Three Secrets of App Engagement
The best thing you can do is turn your app into a habit, getting people to use it for a second and third time.
The best thing you can do is turn your app into a habit. It’s not enough to get users to download the app or to use it for a first time; you need to get them to use it for a second and third time. As Marc Parrish, Advisor at Appboy, has pointed out: Fifty percent of all the people who download your app are going to leave it within the first month, and half of those people are only going to fire it up once.
So how do you make sure that your users are not distracted by the various “chirps” we are alerted with each day and do truly engage with your app?
PluggedIn brought together various founders, CEOs, and executives to answer this very important question. Below are their tips for what you can do to keep your users engaged.
Here are the three secrets of app engagement:
1. Engagement doesn’t have to be a long-term relationship.
Traditionally, engagement is about a sense of loyalty to a brand and product. However, this isn’t quite the case when it comes to apps. Jay Shapiro, co-founder ofInfinite Monkeys, reminded us that users tend to gravitate toward apps that will help them accomplish a task. Therefore, app engagement is more about helping a user accomplish a task and feel a sense of pride and ownership after having done so. A great example of this is Yelp. With the app, you get in, you get what you want, and you get out.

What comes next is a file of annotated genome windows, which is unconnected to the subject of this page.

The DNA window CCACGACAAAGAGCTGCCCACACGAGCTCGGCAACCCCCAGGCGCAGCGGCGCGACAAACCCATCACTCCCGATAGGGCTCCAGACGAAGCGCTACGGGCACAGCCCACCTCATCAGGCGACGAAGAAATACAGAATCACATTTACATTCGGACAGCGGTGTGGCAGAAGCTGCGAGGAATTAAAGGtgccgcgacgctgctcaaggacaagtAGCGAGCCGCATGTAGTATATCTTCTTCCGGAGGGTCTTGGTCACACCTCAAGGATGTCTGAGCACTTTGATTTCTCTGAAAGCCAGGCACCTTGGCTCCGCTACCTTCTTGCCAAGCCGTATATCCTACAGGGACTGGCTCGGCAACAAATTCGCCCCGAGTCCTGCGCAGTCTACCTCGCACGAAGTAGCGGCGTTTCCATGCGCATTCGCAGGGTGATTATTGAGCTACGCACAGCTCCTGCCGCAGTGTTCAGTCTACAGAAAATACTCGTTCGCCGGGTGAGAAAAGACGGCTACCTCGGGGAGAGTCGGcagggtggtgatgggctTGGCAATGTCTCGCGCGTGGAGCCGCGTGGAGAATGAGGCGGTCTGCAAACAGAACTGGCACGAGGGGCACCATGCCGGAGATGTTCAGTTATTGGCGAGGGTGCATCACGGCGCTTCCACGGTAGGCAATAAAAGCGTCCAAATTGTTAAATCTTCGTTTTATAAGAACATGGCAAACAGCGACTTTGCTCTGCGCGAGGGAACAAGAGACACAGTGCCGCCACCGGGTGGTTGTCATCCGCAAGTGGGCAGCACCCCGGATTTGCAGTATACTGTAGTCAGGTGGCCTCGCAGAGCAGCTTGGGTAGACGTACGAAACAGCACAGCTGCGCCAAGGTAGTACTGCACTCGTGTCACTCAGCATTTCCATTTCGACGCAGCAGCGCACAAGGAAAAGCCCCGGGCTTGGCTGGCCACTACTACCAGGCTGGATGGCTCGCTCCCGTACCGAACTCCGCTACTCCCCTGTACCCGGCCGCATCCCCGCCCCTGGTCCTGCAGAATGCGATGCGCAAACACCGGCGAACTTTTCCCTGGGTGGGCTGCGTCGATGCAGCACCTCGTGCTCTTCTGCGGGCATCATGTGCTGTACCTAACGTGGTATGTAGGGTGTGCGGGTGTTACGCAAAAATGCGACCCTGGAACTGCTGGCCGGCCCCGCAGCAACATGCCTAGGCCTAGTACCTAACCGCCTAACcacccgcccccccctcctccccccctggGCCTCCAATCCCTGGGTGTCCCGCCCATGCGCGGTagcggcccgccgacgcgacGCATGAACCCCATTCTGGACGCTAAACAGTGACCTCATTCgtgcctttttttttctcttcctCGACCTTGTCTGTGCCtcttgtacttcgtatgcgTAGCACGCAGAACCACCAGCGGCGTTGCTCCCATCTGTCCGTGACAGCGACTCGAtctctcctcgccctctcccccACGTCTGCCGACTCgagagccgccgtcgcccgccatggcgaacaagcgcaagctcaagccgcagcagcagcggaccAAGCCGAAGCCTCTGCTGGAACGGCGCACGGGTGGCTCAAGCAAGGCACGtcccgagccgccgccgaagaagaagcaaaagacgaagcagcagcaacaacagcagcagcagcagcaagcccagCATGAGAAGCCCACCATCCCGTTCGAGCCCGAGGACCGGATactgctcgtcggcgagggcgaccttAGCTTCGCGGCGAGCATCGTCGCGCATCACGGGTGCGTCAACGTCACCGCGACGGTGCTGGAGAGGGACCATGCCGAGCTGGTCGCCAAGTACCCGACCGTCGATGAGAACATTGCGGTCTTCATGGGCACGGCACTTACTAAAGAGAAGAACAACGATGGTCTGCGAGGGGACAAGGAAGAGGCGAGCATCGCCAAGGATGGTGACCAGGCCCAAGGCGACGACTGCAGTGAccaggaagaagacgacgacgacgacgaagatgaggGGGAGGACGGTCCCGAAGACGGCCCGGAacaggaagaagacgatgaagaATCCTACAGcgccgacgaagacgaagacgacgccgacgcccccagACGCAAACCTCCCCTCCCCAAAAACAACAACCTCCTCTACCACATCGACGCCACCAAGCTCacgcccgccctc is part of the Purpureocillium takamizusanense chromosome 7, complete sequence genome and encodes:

Zack Dugow, CEO of Insticator, stressed the importance of asking this question: Have you allowed your users to accomplish what they want to do with your app? Your number one focus should be solving a specific problem right now. If you do a delightful job of doing that one thing, then continual use will simply be a byproduct. In the case of the IMDB app, for instance, users download it because they have a question that they need right this very second (e.g. What other movies has this actress been in?). But they come back to the app because it did such a great job of answering that question the first time. Or as Kushal Choksi, CEO of Hubbl, said: “Engagement is just a validation of your concept and if what you’ve built is doing what it’s supposed to do.”
Of course, when you look at apps like Yelp or IMDB, you realize that they have content that is also easily accessible through a browser. To prevent app clutter on their phone, many users prefer not to download an app and simply browse that information instead. So in order to drive users to engage with your app (and actually download it), the app needs to be much better than the browser experience and fulfill a truly unique need.
2. People are not looking for apps; apps need to go to people.
Discoverability is a huge hurdle of app engagement. You can’t assume that just because you’re building something of value that people will automatically flock to it. Generally, users have a specific need and so they go to the App Store to download something that will solve that need. So yes, optimization can have a significant effect on app discoverability, as is a decent advertising strategy. But perhaps more important is word-of-mouth.